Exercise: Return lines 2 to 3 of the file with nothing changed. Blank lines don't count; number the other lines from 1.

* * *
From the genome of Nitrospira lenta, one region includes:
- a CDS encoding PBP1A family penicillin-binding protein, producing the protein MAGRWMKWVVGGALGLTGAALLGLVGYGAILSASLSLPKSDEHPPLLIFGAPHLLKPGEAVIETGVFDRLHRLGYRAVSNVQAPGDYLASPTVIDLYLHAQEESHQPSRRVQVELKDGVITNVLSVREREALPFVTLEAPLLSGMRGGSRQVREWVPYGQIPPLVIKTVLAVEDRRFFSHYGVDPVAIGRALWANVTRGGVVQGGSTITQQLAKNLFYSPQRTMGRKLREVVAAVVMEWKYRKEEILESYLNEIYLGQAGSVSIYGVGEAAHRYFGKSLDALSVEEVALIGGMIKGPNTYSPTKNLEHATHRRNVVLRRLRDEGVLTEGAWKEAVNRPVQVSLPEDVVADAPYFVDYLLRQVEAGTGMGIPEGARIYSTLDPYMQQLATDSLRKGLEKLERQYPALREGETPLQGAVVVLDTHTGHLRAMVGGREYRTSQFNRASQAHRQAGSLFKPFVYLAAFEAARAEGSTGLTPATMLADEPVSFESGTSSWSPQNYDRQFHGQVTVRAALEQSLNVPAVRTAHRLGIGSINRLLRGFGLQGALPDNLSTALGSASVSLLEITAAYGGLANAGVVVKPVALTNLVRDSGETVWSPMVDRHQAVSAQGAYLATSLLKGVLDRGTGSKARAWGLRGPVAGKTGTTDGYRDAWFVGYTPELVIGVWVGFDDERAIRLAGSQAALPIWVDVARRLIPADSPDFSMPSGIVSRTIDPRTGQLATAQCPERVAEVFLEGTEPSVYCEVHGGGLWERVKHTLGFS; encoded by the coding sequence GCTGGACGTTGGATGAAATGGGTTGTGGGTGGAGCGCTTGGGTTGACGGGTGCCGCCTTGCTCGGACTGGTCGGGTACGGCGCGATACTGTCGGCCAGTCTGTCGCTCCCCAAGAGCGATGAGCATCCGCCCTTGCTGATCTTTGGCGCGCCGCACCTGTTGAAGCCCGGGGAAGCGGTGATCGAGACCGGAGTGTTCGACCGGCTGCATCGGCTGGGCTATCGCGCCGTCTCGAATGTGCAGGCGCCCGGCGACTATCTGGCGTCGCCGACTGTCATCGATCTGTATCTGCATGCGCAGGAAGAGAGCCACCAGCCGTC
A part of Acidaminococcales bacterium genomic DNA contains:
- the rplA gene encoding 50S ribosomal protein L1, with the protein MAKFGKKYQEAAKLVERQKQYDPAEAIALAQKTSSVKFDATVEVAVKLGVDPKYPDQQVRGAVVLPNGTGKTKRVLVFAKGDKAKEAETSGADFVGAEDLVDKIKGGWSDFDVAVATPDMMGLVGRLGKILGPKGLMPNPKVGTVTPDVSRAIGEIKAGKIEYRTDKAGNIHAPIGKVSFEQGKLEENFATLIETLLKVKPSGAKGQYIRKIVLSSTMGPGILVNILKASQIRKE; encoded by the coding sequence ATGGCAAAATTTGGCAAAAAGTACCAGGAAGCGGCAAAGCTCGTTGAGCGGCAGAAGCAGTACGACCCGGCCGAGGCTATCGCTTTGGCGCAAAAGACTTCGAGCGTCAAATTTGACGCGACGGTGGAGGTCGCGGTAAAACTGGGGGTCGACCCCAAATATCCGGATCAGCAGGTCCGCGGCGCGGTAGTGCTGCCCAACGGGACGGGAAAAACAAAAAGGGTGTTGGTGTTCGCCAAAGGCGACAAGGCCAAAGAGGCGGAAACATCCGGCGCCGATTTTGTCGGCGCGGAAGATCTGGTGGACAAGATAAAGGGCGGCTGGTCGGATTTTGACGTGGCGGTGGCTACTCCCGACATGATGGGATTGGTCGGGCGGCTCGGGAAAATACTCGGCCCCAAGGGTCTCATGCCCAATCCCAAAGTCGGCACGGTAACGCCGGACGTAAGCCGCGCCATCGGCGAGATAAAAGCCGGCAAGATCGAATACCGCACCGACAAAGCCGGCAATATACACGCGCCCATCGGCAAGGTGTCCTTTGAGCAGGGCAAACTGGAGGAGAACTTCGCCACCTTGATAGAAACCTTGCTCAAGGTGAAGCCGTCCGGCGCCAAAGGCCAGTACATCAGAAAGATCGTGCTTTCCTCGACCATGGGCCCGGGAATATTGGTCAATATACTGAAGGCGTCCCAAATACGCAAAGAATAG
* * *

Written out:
- a CDS encoding PBP1A family penicillin-binding protein, producing the protein MAGRWMKWVVGGALGLTGAALLGLVGYGAILSASLSLPKSDEHPPLLIFGAPHLLKPGEAVIETGVFDRLHRLGYRAVSNVQAPGDYLASPTVIDLYLHAQEESHQPSRRVQVELKDGVITNVLSVREREALPFVTLEAPLLSGMRGGSRQVREWVPYGQIPPLVIKTVLAVEDRRFFSHYGVDPVAIGRALWANVTRGGVVQGGSTITQQLAKNLFYSPQRTMGRKLREVVAAVVMEWKYRKEEILESYLNEIYLGQAGSVSIYGVGEAAHRYFGKSLDALSVEEVALIGGMIKGPNTYSPTKNLEHATHRRNVVLRRLRDEGVLTEGAWKEAVNRPVQVSLPEDVVADAPYFVDYLLRQVEAGTGMGIPEGARIYSTLDPYMQQLATDSLRKGLEKLERQYPALREGETPLQGAVVVLDTHTGHLRAMVGGREYRTSQFNRASQAHRQAGSLFKPFVYLAAFEAARAEGSTGLTPATMLADEPVSFESGTSSWSPQNYDRQFHGQVTVRAALEQSLNVPAVRTAHRLGIGSINRLLRGFGLQGALPDNLSTALGSASVSLLEITAAYGGLANAGVVVKPVALTNLVRDSGETVWSPMVDRHQAVSAQGAYLATSLLKGVLDRGTGSKARAWGLRGPVAGKTGTTDGYRDAWFVGYTPELVIGVWVGFDDERAIRLAGSQAALPIWVDVARRLIPADSPDFSMPSGIVSRTIDPRTGQLATAQCPERVAEVFLEGTEPSVYCEVHGGGLWERVKHTLGFS; encoded by the coding sequence GCTGGACGTTGGATGAAATGGGTTGTGGGTGGAGCGCTTGGGTTGACGGGTGCCGCCTTGCTCGGACTGGTCGGGTACGGCGCGATACTGTCGGCCAGTCTGTCGCTCCCCAAGAGCGATGAGCATCCGCCCTTGCTGATCTTTGGCGCGCCGCACCTGTTGAAGCCCGGGGAAGCGGTGATCGAGACCGGAGTGTTCGACCGGCTGCATCGGCTGGGCTATCGCGCCGTCTCGAATGTGCAGGCGCCCGGCGACTATCTGGCGTCGCCGACTGTCATCGATCTGTATCTGCATGCGCAGGAAGAGAGCCACCAGCCGTC
A part of Acidaminococcales bacterium genomic DNA contains: